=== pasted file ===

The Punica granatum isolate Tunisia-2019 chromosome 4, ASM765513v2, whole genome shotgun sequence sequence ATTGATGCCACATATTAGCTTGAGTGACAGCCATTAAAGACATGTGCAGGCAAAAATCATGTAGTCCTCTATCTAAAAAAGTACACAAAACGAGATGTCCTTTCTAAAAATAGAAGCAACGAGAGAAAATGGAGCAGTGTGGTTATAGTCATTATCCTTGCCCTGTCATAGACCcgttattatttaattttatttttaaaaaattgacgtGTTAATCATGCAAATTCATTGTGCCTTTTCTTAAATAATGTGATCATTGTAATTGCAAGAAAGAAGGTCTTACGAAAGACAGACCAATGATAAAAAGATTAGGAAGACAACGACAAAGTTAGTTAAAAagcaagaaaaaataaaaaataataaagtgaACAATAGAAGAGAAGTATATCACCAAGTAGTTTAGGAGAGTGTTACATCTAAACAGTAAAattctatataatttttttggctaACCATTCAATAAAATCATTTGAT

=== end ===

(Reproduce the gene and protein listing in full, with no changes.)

The Punica granatum isolate Tunisia-2019 chromosome 4, ASM765513v2, whole genome shotgun sequence sequence ATTGATGCCACATATTAGCTTGAGTGACAGCCATTAAAGACATGTGCAGGCAAAAATCATGTAGTCCTCTATCTAAAAAAGTACACAAAACGAGATGTCCTTTCTAAAAATAGAAGCAACGAGAGAAAATGGAGCAGTGTGGTTATAGTCATTATCCTTGCCCTGTCATAGACCcgttattatttaattttatttttaaaaaattgacgtGTTAATCATGCAAATTCATTGTGCCTTTTCTTAAATAATGTGATCATTGTAATTGCAAGAAAGAAGGTCTTACGAAAGACAGACCAATGATAAAAAGATTAGGAAGACAACGACAAAGTTAGTTAAAAagcaagaaaaaataaaaaataataaagtgaACAATAGAAGAGAAGTATATCACCAAGTAGTTTAGGAGAGTGTTACATCTAAACAGTAAAattctatataatttttttggctaACCATTCAATAAAATCATTTGAT